Create a Happy-Bright, Children's Coloring Book Cover
In this intermediated tutorial, I show you how to create a children's coloring book cover from sketch to finished vector art. We'll use gradients, custom brushes, and typography. You can easily put together a book cover and use the techniques learned on other projects.
You can find the source files in the directory labeled "source" that came in the files that you downloaded. You may wish to look through them briefly before we begin.
I wanted to go over some details regarding this tutorial before we start. First, we are going to create this tutorial with a CMYK profile for the intention of sending the file to a printer. Moreover, I am going to use inches for the measurements, but you can easily translate to your measurement system.
Also, since we are going to be using raster effects in this tutorial, you are going to want to set the documents raster effects to 300 ppi for the highest quality print results. To change this, go Effects > Document Raster Effects Settings and choose High (300 ppi).
I don't go into great detail for the color I choose in the tutorial, but I advise you to use bright popping colors. These type of colors appeal to children more than muted colors.
The first thing to do is sketch a layout of the book cover. I like to sketch out some quick thumbnails of the cover and then sketch out a more detailed version of anything I am going to need to trace in Illustrator. In this tutorial, I am just going to draw a more detailed sketch of the boy character. You can sketch in whatever medium you want. I like to sketch right into Photoshop with my Wacom pen tablet. Regardless of how you sketch it out, save the image file in a easily accessible place on your computer.
Now we can get into Illustrator! Create a new document by going File > New. In the New Document dialog, choose Letter from the Size drop-down menu, change the Top Bleed field to .125 in and make sure the Make All Settings The Same button is pressed (it looks like a chain icon). Now we have our document set up with bleeds for printing and trimming.
With the Rectangle Tool (M), create a 7.5 inch by 10 inch rectangle and place it in the center of the document. An easy way to center the rectangle on the artboard is to select Align To Artboard from the Align To pop-up menu on the bottom right corner of the Align panel. Then press the Horizontal Align Center and Vertical Align Center buttons in the Align panel.
This rectangle is going to be our guide for the cover. We don't want any important text or information exceeding these limits. To turn the rectangle into a guide go View > Guide > Make Guide (Command + 5).
To place the original sketch image, go File > Place and find your image on your computer. Once placed, choose Template from the pop-up menu of the Layers panel. This will lock the layer and screen back your image, making it easy to trace.
I like to keep the document organized so it is easy to edit the illustration later. To create your first layer, press the Create New Layer button at the bottom of the Layers panel. It is also a good idea to rename the layer for better organization. To rename the layer, double-click on the layer to open up the Layer Options. Here you can change the Name along with some other handy options. Start by renaming the new layer to "Head."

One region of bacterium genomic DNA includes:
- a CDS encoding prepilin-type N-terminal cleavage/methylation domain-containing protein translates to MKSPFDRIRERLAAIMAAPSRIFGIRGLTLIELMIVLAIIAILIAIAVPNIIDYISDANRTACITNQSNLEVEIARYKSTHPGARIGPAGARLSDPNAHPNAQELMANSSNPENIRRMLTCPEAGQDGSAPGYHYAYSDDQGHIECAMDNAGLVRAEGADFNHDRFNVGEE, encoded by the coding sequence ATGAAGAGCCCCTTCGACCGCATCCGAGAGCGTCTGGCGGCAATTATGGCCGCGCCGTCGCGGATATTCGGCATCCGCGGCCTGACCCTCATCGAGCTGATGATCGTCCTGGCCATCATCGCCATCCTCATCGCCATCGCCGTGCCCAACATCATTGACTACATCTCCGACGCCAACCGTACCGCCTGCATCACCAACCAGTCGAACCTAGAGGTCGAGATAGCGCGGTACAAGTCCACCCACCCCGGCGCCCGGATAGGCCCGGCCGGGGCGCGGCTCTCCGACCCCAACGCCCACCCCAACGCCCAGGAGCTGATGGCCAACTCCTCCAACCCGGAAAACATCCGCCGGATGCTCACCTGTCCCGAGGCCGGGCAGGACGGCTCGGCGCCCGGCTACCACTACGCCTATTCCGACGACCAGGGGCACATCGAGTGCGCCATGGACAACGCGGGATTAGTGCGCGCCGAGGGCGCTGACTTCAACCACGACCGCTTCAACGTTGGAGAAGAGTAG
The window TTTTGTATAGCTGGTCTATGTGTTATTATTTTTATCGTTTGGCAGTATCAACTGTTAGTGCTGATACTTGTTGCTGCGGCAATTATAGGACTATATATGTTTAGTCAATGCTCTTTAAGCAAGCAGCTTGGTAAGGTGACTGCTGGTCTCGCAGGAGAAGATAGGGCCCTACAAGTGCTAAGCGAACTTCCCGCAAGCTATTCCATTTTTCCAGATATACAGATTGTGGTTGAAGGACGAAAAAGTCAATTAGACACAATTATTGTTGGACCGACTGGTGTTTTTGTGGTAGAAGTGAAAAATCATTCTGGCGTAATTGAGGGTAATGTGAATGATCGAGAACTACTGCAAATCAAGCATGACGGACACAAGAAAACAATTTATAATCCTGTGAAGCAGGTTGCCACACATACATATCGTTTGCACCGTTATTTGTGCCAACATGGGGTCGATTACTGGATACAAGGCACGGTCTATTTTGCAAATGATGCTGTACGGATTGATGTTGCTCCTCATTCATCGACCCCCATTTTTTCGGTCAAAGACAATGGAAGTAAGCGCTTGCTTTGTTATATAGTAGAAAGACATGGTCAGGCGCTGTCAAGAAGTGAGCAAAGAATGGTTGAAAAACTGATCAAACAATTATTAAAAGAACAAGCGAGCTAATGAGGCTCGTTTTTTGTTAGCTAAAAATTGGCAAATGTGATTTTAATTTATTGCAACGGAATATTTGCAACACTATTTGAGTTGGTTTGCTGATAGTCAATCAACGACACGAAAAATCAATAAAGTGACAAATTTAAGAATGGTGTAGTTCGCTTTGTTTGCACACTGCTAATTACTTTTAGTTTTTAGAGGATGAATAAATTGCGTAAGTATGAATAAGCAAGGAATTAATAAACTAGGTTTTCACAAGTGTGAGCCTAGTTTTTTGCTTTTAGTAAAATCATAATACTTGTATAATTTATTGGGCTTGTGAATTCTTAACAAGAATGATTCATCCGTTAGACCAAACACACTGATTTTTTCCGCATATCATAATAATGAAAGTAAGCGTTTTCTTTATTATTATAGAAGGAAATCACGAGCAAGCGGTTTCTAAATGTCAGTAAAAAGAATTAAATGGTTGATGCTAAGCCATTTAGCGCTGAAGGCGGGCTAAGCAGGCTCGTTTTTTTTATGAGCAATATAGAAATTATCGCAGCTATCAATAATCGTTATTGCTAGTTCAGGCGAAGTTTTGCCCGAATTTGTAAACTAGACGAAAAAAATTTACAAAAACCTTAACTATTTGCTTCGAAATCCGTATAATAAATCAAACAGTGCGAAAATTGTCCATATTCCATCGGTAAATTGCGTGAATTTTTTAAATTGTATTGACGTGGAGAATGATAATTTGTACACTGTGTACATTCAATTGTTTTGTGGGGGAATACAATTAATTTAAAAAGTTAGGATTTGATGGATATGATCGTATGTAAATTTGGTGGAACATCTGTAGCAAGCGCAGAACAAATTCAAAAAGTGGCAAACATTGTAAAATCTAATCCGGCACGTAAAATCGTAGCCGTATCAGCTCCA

Now we can start tracing the head of the original image. Use the Pen Tool (P) to trace the main shapes and lines of the head. With some of the shapes, like the face and hair, you are going to want to close the path. Other lines like the eyebrows, nose, and lines under the eyes, can be left as strokes. It is easier to apply a tapered line brush to these lines. Also, don't trace the eyes just yet because we will use the Ellipse Tool (L) to create the eyes. For some great Pen Tool (P) tips and best practices, check out the Vectortuts+ Illustrator’s Pen Tool: The Comprehensive Guide article.
Draw an oblong ellipse with the Ellipse Tool (L) and fill it with black and no stroke. Use the Direct Selection Tool (A) to select the left anchor point of the ellipse. Once selected, the Control Panel defaults to the Anchor Point option. Press the Convert Selected Anchor Points To Corner button in the Control panel. Next, convert the right anchor point in the ellipse to a corner.
Select the ellipse and drag it into the Brush panel. When the New Brush dialog opens, chose New Art Brush. In the Art Brush Option dialog the only thing you need to change is the Colorization. Chose Tints from the Method pop-up menu under Colorization making it easy to change the color of the new Art Brush.
Now that we have created our brush, we can apply it to some of the strokes created with the Pen Tool (P). Simply select a stroke and select the custom brush from the Brush panel. You might have to play around with the Stroke Weight in the Stroke panel to get the weight how you like it.
Next come the eyes. We could have easily traced the eyes with the Pen Tool (P), but it is easy to create consistent eye shapes with the Ellipse Tool. Start by creating four ellipses over the left eye shape.
In the sketch you can see that the eye shape is cut off at the bottom. To create this effect draw a shape with the Pen Tool (P) that cuts off the bottom of the eye. Select all the eyes shapes and the shape you created with the Pen tool (P) and press the Divide button in the Pathfinder panel. Next Ungroup (Command + Shift + G) the objects a couple of times and delete the unwanted shapes.
Select all the eye shapes, Copy (Command +C) and Paste (Command + V). Now place the eye shape over the right eye.